Congress has created a monster that is growing more dangerous to the U.S. economy, the Constitution, and the liberties of the American people with every passing day. Now, some lawmakers want to start reining in the regulatory monster with the REINS Act, if only slightly, by taking back some authorities over lawmaking that they were never authorized to give away to executive branch bureaucracies in the first place. But Obama, who last year threatened to rule America by decree with his “pen and phone” if Congress would not submit to his demands, wants none of it, and the White House has threatened a veto.

The legislation, H.R. 427, formally known as the “Regulations From the Executive in Need of Scrutiny” (REINS) Act of 2015, was overwhelmingly approved in a 243 to 165 vote late last month in the House of Representatives. All Republicans and a handful of Democrats supported the measure. The Senate version, S. 226, introduced by Senator Rand Paul (R-Ky.), has not yet been voted on. If it becomes law, the REINS Act would mandate that any “major” executive branch rule, regulation, or decree — defined as having an annual economic impact of $100 million or more — be approved by Congress before going into effect.

In essence, lawmakers, responding to outraged constituents and out-of-control bureaucracies, are hoping to slow down the Obama regulatory juggernaut that is running roughshod over the American people. Restoring accountability is also key, supporters said. “If the Obama administration wants to impose regulations that effectively operate as laws on U.S. citizens, it is important that those citizens are made aware of how the laws come to be,” Senator Paul said in a statement when introducing the legislation. “Cutting red tape and opening the regulatory process to scrutiny is an important first step in holding government accountable.”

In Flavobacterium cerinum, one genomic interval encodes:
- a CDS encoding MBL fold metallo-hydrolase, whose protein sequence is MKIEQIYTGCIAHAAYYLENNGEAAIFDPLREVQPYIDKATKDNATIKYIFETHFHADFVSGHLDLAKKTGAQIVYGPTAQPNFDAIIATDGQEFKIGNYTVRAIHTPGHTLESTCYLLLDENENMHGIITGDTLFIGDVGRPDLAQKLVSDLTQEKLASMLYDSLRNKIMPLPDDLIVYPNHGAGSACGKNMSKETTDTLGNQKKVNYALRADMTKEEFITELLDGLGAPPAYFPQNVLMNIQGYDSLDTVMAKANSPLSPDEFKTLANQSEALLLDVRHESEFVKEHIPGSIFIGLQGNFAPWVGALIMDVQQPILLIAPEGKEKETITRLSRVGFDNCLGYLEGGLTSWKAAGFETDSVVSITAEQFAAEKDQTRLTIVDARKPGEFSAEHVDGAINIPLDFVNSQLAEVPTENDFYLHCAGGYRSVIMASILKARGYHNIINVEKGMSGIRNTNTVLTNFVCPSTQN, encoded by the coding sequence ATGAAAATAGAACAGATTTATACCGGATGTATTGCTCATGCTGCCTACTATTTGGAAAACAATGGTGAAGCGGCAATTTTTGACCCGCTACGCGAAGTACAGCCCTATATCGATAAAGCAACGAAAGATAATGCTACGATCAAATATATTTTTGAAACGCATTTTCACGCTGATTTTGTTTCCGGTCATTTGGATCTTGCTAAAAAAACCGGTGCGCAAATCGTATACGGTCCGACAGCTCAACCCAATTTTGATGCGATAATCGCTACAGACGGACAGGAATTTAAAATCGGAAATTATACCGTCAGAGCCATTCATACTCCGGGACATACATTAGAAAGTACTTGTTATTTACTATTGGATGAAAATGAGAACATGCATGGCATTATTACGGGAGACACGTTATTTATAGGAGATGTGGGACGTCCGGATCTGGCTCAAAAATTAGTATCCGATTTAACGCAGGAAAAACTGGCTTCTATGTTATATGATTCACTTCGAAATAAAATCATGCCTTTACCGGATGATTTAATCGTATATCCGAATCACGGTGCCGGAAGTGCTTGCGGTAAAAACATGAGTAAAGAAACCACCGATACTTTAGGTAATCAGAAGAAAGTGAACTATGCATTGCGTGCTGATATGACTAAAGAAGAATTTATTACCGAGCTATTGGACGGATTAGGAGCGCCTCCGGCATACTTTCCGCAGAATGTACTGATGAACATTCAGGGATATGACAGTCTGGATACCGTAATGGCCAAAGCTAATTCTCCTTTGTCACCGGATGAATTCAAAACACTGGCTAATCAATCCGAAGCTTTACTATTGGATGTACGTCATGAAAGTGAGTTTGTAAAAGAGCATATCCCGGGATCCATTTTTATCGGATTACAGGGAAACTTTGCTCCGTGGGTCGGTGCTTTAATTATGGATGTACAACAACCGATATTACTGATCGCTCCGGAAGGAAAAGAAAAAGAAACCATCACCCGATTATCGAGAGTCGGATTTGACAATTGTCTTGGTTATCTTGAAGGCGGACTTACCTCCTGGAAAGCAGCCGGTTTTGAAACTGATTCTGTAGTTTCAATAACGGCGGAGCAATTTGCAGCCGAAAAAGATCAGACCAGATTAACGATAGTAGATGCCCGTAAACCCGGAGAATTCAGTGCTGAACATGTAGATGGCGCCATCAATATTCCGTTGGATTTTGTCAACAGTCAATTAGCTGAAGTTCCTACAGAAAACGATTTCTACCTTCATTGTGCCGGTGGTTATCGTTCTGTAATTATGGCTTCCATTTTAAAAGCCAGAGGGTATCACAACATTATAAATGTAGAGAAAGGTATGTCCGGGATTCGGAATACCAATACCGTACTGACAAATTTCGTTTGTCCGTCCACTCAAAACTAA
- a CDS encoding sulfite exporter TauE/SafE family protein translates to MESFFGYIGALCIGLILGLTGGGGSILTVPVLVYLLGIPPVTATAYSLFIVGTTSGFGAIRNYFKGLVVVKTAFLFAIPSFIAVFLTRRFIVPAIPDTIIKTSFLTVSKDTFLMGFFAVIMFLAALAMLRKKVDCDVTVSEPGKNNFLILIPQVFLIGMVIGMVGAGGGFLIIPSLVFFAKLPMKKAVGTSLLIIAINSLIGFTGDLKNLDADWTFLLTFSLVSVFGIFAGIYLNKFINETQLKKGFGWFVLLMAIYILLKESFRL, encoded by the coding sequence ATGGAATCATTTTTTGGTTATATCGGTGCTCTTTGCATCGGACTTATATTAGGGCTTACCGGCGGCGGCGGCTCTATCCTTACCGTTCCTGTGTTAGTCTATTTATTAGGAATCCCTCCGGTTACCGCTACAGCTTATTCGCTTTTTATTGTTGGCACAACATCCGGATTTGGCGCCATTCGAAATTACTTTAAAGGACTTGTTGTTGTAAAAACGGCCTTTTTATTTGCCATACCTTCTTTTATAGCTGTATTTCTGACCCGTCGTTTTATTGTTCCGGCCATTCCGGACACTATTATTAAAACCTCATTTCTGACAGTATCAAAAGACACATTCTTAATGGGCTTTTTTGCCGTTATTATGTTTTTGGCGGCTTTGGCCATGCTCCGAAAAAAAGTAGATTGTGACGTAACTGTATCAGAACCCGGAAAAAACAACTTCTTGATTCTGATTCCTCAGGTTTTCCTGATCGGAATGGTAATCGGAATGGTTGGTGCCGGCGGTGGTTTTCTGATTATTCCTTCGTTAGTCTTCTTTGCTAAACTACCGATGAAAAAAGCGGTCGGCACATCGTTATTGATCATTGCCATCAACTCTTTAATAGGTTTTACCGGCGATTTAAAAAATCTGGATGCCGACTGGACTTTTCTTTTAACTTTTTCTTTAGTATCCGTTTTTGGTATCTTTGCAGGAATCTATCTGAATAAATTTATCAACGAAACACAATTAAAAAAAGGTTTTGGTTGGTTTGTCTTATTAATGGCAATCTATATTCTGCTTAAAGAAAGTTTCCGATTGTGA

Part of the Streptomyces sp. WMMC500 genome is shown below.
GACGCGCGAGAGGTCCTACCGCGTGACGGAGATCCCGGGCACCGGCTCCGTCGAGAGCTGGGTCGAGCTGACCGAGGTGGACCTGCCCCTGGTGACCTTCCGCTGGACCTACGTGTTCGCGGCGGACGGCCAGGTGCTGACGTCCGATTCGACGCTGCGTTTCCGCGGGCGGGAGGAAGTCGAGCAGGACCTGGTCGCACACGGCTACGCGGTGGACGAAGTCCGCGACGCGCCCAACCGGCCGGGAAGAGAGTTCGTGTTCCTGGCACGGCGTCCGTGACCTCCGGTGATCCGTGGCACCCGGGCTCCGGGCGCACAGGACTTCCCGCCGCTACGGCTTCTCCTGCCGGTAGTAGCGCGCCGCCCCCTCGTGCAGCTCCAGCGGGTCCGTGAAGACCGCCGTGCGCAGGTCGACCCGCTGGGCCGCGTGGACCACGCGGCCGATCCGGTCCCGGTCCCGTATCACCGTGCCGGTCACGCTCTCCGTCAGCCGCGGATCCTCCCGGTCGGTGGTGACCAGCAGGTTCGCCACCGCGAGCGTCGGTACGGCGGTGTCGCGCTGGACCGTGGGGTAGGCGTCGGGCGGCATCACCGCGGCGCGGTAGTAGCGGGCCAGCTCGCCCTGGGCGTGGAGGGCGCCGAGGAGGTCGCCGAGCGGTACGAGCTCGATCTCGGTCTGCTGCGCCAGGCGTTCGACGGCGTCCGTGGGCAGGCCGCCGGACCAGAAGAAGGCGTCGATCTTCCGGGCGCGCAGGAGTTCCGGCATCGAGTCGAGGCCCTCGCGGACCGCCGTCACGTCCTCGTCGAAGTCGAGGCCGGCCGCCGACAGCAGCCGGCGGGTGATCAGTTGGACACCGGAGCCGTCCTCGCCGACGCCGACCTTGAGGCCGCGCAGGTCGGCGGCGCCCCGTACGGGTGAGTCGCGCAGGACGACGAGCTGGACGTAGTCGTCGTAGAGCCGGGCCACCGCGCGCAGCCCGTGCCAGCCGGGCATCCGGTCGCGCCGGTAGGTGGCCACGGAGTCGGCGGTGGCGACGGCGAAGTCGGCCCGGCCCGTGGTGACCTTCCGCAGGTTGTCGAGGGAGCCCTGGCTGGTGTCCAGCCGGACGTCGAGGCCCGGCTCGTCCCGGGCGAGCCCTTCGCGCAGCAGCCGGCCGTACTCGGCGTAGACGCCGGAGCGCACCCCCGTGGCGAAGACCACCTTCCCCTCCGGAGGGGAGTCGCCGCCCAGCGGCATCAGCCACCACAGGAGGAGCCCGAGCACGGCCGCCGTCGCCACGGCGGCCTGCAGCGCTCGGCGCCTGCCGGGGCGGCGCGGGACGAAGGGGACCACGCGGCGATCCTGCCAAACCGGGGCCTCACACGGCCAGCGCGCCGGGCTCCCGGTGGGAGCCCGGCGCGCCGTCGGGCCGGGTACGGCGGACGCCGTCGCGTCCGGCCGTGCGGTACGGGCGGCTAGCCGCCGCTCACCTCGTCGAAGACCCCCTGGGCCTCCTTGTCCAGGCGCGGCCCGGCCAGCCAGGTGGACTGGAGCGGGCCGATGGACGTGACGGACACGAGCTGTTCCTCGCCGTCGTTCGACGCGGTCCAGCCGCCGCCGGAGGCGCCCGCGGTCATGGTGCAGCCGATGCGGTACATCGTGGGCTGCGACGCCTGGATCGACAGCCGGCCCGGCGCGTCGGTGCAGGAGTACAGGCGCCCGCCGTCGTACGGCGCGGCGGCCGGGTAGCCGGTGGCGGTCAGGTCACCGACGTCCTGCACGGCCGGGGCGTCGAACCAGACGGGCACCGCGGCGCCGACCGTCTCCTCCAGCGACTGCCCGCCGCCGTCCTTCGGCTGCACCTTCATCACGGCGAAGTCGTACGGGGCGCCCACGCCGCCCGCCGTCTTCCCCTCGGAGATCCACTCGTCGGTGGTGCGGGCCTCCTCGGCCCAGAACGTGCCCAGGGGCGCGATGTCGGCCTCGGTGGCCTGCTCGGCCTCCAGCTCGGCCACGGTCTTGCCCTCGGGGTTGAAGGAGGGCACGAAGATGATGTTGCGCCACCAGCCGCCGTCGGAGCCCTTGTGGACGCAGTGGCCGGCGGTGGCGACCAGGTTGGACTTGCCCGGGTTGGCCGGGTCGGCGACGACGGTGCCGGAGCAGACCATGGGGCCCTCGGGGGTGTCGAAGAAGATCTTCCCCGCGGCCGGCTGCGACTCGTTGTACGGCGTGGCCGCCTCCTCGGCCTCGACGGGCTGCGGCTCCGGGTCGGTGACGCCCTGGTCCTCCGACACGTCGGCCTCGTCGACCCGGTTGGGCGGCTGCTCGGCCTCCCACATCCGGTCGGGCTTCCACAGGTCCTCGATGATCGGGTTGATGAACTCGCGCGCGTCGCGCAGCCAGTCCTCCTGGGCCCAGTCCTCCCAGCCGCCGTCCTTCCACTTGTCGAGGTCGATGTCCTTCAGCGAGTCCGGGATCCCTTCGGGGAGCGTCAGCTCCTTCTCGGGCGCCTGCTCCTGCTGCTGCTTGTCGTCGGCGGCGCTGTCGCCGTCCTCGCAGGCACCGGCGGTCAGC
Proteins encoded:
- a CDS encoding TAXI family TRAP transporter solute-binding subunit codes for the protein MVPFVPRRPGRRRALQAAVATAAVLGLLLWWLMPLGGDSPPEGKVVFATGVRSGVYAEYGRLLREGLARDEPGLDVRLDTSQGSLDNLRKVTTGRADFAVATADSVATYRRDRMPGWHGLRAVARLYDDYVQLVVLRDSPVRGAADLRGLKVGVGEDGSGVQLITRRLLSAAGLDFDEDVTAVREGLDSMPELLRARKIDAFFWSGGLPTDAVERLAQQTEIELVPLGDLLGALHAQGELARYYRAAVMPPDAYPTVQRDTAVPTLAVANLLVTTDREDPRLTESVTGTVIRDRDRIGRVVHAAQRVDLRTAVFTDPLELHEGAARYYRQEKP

For anyone who doubts that the sprawling regulatory regime is totally out of control, a brief review of the Federal Register, where federal regulations are published, should make that clear. Consider the growing avalanche of regulations just from the Obama administration: 75,000 pages of bureaucratic rules and regulations imposed in 2014 alone. According to a study released last year commissioned by National Association of Manufacturers, federal regulations alone now cost the U.S. economy — businesses, workers, taxpayers, investors, and consumers — more than $2 trillion, with a T, every year. That translates to about $15,000 annually per American household.

In the House, where previous versions of the bill have passed on a bi-partisan basis, lawmakers, citing some of those numbers, said the legislation was urgently needed. “The REINS Act is key to reforming our nation’s regulatory system so that the American people can hold Congress accountable for the law of the land,” said Representative Todd Young (R-Ind.), who sponsored the House version this session along with over 150 co-sponsors. “While the president would prefer to act unilaterally — and he has made that abundantly clear in recent months — that’s not the way our system operates.”

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